The relationship between animal and man, as explored through Chrétien de Troyes’ The Knight with the Lion offers a unique way for the man whose name proclaims his religious identity to share the gospel message with anyone who will listen to his stories as he tells them. Initially he portrays the lion as weak and helpless, and slowly but surely he builds up to show the total strength and resilience that the lion has inside of him, until the situation arises where his intervention must be interpreted as nothing less than divine intervention itself. With showing the lion initially dangling in the dragon’s mouth, Chrétien shatters his audiences’ expectations of a powerful, warrior-like animal to symbolize Jesus Christ; instead, his depiction shows the humility and heart for service that Christ displayed throughout his life and death. From there, however, Chrétien builds up and eventually reveals the lion’s supernatural power in order to display the power of the Christian God. Through all of this, Chrétien de Troyes challenges his audiences’ expectations and theological views, but then affirms the message of the gospel as he knows it, and he does not fail to express his religious passion.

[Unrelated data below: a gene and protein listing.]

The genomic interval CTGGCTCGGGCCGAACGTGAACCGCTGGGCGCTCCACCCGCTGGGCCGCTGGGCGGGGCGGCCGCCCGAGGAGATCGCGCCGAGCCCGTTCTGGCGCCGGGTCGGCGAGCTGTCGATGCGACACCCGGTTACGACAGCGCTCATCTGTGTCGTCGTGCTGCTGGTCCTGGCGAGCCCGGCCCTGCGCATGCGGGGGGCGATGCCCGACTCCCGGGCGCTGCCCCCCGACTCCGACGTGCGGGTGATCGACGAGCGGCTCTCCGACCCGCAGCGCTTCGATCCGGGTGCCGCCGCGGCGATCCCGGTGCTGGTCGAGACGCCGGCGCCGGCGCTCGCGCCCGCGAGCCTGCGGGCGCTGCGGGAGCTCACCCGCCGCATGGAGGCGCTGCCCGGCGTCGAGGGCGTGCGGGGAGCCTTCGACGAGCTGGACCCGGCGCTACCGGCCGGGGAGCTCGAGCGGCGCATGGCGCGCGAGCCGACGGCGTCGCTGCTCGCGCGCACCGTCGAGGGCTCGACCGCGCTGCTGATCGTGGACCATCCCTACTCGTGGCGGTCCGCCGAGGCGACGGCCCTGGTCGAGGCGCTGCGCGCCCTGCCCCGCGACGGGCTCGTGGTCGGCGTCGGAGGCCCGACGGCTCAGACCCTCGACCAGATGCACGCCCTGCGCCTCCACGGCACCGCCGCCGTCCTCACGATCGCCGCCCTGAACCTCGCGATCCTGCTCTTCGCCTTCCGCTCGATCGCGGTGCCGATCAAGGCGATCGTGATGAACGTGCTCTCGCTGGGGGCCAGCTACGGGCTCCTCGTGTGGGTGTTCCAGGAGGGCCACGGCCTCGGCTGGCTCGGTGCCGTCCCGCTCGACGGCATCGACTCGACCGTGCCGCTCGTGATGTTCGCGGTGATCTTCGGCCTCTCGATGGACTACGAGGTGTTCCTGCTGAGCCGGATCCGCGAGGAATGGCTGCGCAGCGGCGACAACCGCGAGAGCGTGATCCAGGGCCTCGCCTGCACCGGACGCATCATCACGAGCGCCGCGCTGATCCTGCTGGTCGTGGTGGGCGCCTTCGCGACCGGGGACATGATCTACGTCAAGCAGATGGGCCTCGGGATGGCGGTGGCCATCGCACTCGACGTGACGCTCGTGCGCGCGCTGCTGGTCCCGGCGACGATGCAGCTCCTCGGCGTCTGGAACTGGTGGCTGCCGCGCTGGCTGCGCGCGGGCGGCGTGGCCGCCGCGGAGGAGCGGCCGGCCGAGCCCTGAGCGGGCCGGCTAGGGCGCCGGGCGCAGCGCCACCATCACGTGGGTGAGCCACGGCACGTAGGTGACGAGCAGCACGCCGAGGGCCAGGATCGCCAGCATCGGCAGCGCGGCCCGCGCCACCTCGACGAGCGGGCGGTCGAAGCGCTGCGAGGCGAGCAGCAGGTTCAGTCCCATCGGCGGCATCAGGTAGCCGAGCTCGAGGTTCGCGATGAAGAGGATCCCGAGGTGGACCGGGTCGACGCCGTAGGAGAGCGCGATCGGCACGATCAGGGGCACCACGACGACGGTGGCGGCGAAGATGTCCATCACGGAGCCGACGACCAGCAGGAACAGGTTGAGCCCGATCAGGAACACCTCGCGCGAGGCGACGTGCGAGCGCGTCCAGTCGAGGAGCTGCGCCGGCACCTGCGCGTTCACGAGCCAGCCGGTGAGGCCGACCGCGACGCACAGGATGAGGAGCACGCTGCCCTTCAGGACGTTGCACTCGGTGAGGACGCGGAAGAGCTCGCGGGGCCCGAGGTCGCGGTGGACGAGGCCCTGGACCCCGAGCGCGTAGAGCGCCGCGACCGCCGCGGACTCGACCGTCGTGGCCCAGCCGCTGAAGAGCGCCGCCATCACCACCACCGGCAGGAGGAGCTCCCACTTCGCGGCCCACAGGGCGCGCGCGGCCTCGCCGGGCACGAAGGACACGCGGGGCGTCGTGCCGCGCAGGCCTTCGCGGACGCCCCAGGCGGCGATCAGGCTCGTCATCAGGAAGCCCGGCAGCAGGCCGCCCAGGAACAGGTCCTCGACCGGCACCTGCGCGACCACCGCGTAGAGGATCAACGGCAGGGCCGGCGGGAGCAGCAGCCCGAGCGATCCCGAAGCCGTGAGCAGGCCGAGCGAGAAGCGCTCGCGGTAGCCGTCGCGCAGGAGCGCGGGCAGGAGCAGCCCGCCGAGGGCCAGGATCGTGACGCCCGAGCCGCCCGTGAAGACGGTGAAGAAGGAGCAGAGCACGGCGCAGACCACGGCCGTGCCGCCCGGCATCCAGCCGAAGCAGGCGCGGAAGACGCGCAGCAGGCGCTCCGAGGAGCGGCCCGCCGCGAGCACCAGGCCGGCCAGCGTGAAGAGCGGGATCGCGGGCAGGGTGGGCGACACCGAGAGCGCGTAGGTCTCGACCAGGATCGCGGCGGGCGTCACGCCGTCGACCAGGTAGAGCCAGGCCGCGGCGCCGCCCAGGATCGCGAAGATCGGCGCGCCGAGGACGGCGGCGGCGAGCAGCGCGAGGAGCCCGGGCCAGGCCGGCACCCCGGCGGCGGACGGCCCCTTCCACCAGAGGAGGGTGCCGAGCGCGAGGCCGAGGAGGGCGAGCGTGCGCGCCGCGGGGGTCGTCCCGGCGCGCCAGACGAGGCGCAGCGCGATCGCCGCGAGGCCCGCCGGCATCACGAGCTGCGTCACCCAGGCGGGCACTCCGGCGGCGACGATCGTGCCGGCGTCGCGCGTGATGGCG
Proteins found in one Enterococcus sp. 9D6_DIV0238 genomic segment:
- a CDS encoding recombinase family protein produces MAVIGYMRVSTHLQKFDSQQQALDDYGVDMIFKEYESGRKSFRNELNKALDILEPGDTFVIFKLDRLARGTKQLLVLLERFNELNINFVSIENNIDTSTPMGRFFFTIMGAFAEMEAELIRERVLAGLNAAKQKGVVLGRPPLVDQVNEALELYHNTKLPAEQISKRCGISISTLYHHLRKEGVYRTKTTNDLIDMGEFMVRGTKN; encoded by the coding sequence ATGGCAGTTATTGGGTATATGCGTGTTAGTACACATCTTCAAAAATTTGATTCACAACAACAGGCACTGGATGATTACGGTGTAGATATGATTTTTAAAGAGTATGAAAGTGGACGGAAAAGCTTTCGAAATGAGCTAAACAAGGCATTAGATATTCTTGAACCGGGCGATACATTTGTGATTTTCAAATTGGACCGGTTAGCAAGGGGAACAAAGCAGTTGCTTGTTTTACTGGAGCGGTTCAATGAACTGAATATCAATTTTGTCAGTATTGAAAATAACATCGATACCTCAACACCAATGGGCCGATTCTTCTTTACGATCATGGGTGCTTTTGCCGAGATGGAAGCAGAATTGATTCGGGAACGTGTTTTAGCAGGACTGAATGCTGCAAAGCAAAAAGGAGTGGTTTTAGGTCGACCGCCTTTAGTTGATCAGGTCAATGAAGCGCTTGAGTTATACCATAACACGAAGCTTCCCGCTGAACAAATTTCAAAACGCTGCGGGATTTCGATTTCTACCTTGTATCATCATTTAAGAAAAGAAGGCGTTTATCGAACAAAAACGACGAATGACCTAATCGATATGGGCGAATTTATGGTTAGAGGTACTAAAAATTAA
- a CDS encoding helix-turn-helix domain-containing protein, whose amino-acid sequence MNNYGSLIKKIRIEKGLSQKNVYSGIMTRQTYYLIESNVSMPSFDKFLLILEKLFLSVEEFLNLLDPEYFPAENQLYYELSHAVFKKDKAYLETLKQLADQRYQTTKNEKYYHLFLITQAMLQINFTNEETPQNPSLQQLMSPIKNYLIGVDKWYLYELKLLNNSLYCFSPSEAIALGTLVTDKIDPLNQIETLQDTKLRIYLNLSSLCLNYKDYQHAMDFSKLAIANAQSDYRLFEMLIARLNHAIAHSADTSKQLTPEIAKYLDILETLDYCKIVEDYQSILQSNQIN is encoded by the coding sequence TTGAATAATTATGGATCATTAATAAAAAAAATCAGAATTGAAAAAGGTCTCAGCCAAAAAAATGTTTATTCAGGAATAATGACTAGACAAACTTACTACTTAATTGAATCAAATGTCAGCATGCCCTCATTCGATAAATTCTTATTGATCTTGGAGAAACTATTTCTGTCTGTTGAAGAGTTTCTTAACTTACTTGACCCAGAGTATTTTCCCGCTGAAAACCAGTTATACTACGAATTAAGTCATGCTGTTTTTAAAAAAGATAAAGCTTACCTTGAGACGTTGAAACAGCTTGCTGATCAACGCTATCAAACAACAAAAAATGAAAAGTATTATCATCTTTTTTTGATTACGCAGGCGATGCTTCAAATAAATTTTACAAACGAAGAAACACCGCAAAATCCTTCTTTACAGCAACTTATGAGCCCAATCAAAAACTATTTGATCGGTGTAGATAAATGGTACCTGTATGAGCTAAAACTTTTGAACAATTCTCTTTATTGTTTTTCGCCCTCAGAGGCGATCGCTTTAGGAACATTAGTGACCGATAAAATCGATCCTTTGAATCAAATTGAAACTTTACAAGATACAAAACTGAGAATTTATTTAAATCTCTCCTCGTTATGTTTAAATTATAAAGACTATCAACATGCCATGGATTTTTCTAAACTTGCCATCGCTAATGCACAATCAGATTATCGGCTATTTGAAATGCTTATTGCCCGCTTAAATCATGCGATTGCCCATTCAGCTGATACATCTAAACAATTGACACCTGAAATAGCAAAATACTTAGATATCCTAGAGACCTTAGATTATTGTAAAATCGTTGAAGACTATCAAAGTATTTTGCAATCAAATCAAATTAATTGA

Badke, David. “Medieval Bestiary.” Medieval Bestiary, bestiary.ca/. Accessed 18 Apr. 2017.
Burns, E. Jane., and Peggy McCracken. From beasts to souls: gender and embodiment in medieval Europe. Notre Dame (Ind.), University of Notre Dame Press, 2013: 68. Print.
Dickens, Andrea J. Unus Spiritus Cum Deo: Six Medieval Cistercian Christologies. University of Virginia, Ann Arbor, 2005: iii-v. Web. Harris, Julian. “The Role of the Lion in Chrétien de Troyes’ Yvain.” Pmla, vol. 64, no. 5, 1949:148, 1159-60. Web.
Nelson. Holy Bible. New King James Version. 1982. Print.
Salisbury, Joyce E. The Beast Within: Animals in the Middle Ages. Routledge, 2010: 86. Print.
Schlager, Neil., et al. “Knights and the Traditions of Chivalry.” The Crusades Reference Library.vol. 1: Almanac, UXL, 2005: 141. Web.